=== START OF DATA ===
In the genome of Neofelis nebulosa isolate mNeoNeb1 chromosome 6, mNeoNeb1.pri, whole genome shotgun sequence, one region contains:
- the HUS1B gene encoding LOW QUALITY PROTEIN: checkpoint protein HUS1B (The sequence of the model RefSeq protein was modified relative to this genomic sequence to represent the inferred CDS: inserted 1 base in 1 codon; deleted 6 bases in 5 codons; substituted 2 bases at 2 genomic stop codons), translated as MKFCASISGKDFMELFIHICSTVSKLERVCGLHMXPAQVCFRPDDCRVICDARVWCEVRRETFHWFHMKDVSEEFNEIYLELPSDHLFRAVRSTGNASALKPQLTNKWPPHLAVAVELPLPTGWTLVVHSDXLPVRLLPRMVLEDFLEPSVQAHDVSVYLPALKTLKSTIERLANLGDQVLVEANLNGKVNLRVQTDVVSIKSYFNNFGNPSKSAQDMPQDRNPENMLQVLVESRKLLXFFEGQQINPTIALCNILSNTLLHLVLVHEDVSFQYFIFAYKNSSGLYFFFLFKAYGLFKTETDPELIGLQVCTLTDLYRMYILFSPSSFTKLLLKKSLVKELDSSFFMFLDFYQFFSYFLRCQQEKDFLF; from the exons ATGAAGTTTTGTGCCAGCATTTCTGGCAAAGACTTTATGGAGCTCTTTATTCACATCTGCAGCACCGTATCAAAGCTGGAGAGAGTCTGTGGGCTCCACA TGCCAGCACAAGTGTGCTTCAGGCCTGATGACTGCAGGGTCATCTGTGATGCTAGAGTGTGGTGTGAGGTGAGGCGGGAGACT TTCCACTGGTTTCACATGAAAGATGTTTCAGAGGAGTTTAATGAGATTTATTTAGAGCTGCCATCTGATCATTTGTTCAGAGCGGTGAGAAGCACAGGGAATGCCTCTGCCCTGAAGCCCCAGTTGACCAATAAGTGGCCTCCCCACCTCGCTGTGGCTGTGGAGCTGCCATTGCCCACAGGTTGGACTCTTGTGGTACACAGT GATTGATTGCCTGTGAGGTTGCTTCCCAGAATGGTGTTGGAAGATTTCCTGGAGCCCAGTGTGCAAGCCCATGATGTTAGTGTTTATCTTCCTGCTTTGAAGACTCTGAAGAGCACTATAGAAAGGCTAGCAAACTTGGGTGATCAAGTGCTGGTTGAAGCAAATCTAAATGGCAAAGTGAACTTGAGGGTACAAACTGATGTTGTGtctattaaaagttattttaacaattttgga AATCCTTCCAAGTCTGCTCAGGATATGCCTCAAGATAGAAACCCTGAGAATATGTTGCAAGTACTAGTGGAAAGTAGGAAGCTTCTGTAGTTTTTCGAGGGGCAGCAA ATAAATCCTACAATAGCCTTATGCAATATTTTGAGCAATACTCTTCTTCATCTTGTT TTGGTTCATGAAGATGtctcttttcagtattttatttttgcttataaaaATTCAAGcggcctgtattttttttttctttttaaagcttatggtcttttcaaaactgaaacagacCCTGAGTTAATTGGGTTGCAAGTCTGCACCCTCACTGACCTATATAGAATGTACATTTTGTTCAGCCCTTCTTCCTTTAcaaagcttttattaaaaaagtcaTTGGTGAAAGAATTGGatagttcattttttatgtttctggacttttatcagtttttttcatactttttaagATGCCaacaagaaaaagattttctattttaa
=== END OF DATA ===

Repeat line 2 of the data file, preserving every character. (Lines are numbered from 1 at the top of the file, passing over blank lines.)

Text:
- the HUS1B gene encoding LOW QUALITY PROTEIN: checkpoint protein HUS1B (The sequence of the model RefSeq protein was modified relative to this genomic sequence to represent the inferred CDS: inserted 1 base in 1 codon; deleted 6 bases in 5 codons; substituted 2 bases at 2 genomic stop codons), translated as MKFCASISGKDFMELFIHICSTVSKLERVCGLHMXPAQVCFRPDDCRVICDARVWCEVRRETFHWFHMKDVSEEFNEIYLELPSDHLFRAVRSTGNASALKPQLTNKWPPHLAVAVELPLPTGWTLVVHSDXLPVRLLPRMVLEDFLEPSVQAHDVSVYLPALKTLKSTIERLANLGDQVLVEANLNGKVNLRVQTDVVSIKSYFNNFGNPSKSAQDMPQDRNPENMLQVLVESRKLLXFFEGQQINPTIALCNILSNTLLHLVLVHEDVSFQYFIFAYKNSSGLYFFFLFKAYGLFKTETDPELIGLQVCTLTDLYRMYILFSPSSFTKLLLKKSLVKELDSSFFMFLDFYQFFSYFLRCQQEKDFLF; from the exons ATGAAGTTTTGTGCCAGCATTTCTGGCAAAGACTTTATGGAGCTCTTTATTCACATCTGCAGCACCGTATCAAAGCTGGAGAGAGTCTGTGGGCTCCACA TGCCAGCACAAGTGTGCTTCAGGCCTGATGACTGCAGGGTCATCTGTGATGCTAGAGTGTGGTGTGAGGTGAGGCGGGAGACT TTCCACTGGTTTCACATGAAAGATGTTTCAGAGGAGTTTAATGAGATTTATTTAGAGCTGCCATCTGATCATTTGTTCAGAGCGGTGAGAAGCACAGGGAATGCCTCTGCCCTGAAGCCCCAGTTGACCAATAAGTGGCCTCCCCACCTCGCTGTGGCTGTGGAGCTGCCATTGCCCACAGGTTGGACTCTTGTGGTACACAGT GATTGATTGCCTGTGAGGTTGCTTCCCAGAATGGTGTTGGAAGATTTCCTGGAGCCCAGTGTGCAAGCCCATGATGTTAGTGTTTATCTTCCTGCTTTGAAGACTCTGAAGAGCACTATAGAAAGGCTAGCAAACTTGGGTGATCAAGTGCTGGTTGAAGCAAATCTAAATGGCAAAGTGAACTTGAGGGTACAAACTGATGTTGTGtctattaaaagttattttaacaattttgga AATCCTTCCAAGTCTGCTCAGGATATGCCTCAAGATAGAAACCCTGAGAATATGTTGCAAGTACTAGTGGAAAGTAGGAAGCTTCTGTAGTTTTTCGAGGGGCAGCAA ATAAATCCTACAATAGCCTTATGCAATATTTTGAGCAATACTCTTCTTCATCTTGTT TTGGTTCATGAAGATGtctcttttcagtattttatttttgcttataaaaATTCAAGcggcctgtattttttttttctttttaaagcttatggtcttttcaaaactgaaacagacCCTGAGTTAATTGGGTTGCAAGTCTGCACCCTCACTGACCTATATAGAATGTACATTTTGTTCAGCCCTTCTTCCTTTAcaaagcttttattaaaaaagtcaTTGGTGAAAGAATTGGatagttcattttttatgtttctggacttttatcagtttttttcatactttttaagATGCCaacaagaaaaagattttctattttaa